Dr Jill Col­well – An Aus­tralian Sport­ing Trea­sure

An Aus­tralian Sport­ing Trea­sure

Ladies in Racing - - Contents - Fore­word by Vic­to­ria Shaw • Main story and im­ages cour­tesy Dr Jill Col­well

Iconic Aus­tralian race­horse train­ers, Theo Green and T.J. Smith will al­ways guar­an­tee you a rac­ing head­line. Add in Olympic cham­pion marathon run­ner, Robert de Castella and your head­line is start­ing to be­come the foun­da­tion for a sport­ing doc­u­men­tary or even a movie script.

But, what about a woman who has been men­tored by them all? A young woman on the edge of her re­mark­able adult life in an as­ton­ish­ing pe­riod in Aus­tralian his­tory that saw im­mense so­cial re­form for women – the 1970s. A decade that was punc­tu­ated with so­cial com­men­tary by pub­lic in­tel­lec­tual and renowned fem­i­nist - Ger­maine Greer. Yet a young Dr Jill Col­well was not shout­ing her ac­com­plish­ments from the roof tops, far from it. A quiet achiever is the only way to de­scribe Jill, a gifted, gen­tle soul who was guided by some of the world’s best while at the same time com­plet­ing a med­i­cal de­gree and un­know­ingly be­ing a fe­male trail­blazer in many ar­eas of Aus­tralian work­ing life, break­ing through bar­ri­ers for women. Dr Jill Col­well’s life is ex­tra­or­di­nary, so much so that I have asked Jill to con­vey to Ladies in Rac­ing Mag­a­zine read­ers in her own words her life time ac­count. Read­ing through the first of a three part se­ries you can’t help but be im­pressed with her pro­found pas­sion, hard work and de­ter­mi­na­tion that un­der­pins her very ex­is­tence, com­pounded with a de­gree of hu­mil­ity and wit that you will only find in some­one that hails from the Aus­tralian bush.

Both a pro­fes­sional and am­a­teur jockey; ac­claimed lo­cal and in­ter­na­tional track work rider; Aus­tralia’s first fe­male rep­re­sen­ta­tive marathon run­ner; doc­tor of medicine as well as be­ing a race caller’s daugh­ter – Dr Jill Col­well may not have won a Mel­bourne Cup, but she is very much a cham­pion. A cou­ple of years ago I had the plea­sure of meet­ing Dr Jill Col­well for the first time. A for­mer pro­fes­sional and now am­a­teur jockey, she has de­vel­oped a love for Ara­bian horses. Although I have got to know Jill in the later stages of her life, you would never guess her age by watch­ing Dr Col­well con­test a race. The first time I ac­tu­ally called an event that fea­tured Jill rid­ing, her tenac­ity tem­pered with great skill and bal­ance would ri­val the best jock­eys – a third of her age. Now in her mid60s Jill is suc­cess­fully en­joy­ing her time in the sad­dle again with an am­a­teur jockey’s li­cence. How­ever, am­a­teur is cer­tainly not a word that is be­fit­ting of her abil­ity or ex­pe­ri­ence. Dr Jill Col­well’s life has been filled with both pro­fes­sional and Olympic level sport­ing suc­cesses as well as her scholas­tic at­tain­ments that set her apart from most of us - es­pe­cially with a ca­reer in medicine. Ad­di­tion­ally, many of Jill’s sport­ing and med­i­cal achieve­ments were also in­au­gu­ral mo­ments or near first time oc­cur­rences for Aus­tralian work­ing women.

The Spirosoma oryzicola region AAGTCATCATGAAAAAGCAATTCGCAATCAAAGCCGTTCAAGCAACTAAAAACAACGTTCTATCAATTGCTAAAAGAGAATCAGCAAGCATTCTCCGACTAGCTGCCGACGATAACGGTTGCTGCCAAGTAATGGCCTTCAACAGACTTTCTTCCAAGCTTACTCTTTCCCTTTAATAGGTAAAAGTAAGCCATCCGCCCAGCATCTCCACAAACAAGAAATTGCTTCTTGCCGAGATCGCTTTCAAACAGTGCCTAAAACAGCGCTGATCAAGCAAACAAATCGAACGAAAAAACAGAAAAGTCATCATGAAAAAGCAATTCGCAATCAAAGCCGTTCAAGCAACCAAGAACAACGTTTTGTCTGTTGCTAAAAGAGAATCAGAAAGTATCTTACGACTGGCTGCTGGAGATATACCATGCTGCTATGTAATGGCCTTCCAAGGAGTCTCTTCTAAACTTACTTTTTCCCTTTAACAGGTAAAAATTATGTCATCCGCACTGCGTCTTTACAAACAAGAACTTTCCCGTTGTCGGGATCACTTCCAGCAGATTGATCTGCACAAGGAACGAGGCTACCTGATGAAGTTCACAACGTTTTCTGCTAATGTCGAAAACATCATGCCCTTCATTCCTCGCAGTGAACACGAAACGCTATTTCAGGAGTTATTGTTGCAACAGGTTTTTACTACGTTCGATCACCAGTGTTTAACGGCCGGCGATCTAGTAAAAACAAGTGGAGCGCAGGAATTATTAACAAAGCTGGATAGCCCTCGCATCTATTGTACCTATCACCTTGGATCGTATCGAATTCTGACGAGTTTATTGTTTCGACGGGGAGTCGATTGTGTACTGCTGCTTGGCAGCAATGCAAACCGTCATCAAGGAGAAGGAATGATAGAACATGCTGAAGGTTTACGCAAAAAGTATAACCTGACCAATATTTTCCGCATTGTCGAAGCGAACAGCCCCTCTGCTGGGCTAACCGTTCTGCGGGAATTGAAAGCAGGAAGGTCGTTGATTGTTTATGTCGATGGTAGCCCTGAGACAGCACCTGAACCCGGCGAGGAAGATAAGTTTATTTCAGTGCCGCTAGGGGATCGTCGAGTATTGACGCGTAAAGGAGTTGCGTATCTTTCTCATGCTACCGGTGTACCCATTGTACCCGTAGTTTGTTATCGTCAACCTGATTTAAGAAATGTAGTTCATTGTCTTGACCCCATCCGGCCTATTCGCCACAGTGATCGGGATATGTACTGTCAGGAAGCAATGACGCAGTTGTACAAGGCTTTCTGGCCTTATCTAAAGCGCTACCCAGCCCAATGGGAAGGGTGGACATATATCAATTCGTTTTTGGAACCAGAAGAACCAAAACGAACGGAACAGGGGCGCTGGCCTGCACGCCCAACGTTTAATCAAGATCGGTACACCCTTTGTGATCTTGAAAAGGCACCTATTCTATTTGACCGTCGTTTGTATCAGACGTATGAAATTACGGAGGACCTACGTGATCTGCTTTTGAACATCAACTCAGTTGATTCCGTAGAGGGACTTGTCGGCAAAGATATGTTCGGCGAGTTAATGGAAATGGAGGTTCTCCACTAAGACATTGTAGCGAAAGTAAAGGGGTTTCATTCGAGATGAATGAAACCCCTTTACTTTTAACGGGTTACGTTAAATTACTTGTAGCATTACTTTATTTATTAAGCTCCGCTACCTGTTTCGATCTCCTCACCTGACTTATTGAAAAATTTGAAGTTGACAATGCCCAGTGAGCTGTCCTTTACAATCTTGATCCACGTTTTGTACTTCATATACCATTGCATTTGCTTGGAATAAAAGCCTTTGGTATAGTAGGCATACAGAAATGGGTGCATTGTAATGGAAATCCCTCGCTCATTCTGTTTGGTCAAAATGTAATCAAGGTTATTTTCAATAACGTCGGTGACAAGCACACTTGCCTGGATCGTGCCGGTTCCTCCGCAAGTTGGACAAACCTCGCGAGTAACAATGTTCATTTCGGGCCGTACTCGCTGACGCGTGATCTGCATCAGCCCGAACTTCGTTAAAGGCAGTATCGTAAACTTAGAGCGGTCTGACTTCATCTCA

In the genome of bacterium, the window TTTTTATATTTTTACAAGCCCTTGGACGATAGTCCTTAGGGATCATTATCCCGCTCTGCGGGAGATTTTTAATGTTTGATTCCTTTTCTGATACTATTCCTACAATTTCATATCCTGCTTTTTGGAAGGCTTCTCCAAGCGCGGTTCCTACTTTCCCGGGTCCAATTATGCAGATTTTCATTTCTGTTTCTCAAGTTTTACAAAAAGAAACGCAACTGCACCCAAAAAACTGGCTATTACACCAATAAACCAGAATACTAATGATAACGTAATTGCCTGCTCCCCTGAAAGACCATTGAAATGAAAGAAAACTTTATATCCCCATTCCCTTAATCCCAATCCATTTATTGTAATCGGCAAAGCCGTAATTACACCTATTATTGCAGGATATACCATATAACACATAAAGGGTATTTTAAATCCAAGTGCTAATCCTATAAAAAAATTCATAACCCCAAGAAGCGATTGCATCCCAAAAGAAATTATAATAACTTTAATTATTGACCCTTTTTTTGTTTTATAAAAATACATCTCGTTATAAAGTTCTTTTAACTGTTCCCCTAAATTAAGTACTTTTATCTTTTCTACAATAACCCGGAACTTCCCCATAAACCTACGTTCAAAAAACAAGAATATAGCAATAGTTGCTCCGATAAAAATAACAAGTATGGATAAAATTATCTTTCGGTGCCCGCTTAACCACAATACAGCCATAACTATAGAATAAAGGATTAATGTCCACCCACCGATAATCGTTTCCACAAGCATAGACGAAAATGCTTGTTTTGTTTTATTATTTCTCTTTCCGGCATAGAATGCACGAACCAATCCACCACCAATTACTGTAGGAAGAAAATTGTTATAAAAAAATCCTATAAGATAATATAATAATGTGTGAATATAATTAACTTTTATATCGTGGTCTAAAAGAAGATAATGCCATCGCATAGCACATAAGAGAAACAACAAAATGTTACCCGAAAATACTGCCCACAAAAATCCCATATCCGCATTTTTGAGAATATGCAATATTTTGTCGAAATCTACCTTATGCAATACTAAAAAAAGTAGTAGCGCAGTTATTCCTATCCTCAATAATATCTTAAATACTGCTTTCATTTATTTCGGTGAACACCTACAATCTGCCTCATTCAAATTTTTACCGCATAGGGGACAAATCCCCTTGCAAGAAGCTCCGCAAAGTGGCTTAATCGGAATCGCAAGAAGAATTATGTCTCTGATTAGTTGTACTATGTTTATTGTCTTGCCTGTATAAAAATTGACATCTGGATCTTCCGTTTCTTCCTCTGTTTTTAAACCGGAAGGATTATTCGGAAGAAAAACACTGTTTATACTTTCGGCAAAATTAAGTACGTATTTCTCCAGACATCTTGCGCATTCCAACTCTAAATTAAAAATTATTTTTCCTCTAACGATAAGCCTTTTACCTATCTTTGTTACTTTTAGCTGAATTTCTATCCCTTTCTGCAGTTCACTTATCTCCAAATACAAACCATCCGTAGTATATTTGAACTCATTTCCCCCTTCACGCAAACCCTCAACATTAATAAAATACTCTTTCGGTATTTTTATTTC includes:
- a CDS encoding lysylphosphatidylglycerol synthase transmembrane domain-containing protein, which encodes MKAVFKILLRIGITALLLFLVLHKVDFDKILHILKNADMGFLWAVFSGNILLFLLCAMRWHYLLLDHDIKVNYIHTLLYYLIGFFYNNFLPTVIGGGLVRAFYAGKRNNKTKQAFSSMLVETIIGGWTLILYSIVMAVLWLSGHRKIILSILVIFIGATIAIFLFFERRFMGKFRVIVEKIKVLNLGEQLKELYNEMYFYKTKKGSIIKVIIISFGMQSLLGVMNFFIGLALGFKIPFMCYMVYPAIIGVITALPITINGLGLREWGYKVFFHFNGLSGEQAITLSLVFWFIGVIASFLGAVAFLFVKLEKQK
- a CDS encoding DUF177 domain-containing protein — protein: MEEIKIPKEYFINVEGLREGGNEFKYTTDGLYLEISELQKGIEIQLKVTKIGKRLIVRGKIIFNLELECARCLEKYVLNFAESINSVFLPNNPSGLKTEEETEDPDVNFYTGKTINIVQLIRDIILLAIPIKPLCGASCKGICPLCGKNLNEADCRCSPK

I think it is a sure bet, that you will en­joy read­ing about Dr Jill Col­well’s fas­ci­nat­ing life story as much as I do.

Vic­to­ria Shaw. Race caller & HH Sheikha Fa­tima bint Mubarak, Ara­bian rac­ing jour­nal­ist of the year 2015.

Iwas born on 13th July 1952, the mid­dle child of Fred Col­well (Sheep gra­zier) and Neta (ex school teacher). I grew up on the fam­ily farm, “New Prospect” on mar­ginal coun­try near Wal­gett in N-W NSW. My two sib­lings ( To­nia and Kim) and I did our school­ing with Black­fri­ars Cor­re­spon­dence School. Our school lessons ar­rived once a week on the North West Mail steam train which trav­elled within three miles of our homestead. The train guard put our mail­bag in a 44 gal­lon drum and we would ride our ponies across to the train line to col­lect the mail bag. In 1960 my fa­ther de­cided it would be fun to stage a mock rob­bery of the N-W Mail train. His bril­liant idea soon be­came a much an­tic­i­pated weekly rit­ual. We made masks from rags and armed with water pis­tols, we chased the train as fast as our ponies could gal­lop along the rough track. The train driver joined in the fun, blow­ing the train whis­tle and cre­at­ing as much steam as he could. Any pas­sen­ger who lent too far out the win­dow got shot with water. Fi­nally the train guard would throw us the loot - our own blue cal­ico mail bag.

My fa­ther had an owner-trainer’s li­cence and trained a cou­ple of TB race­horses on the prop­erty. Fred was a race caller, and we of­ten went to the coun­try races which I found so ex­cit­ing.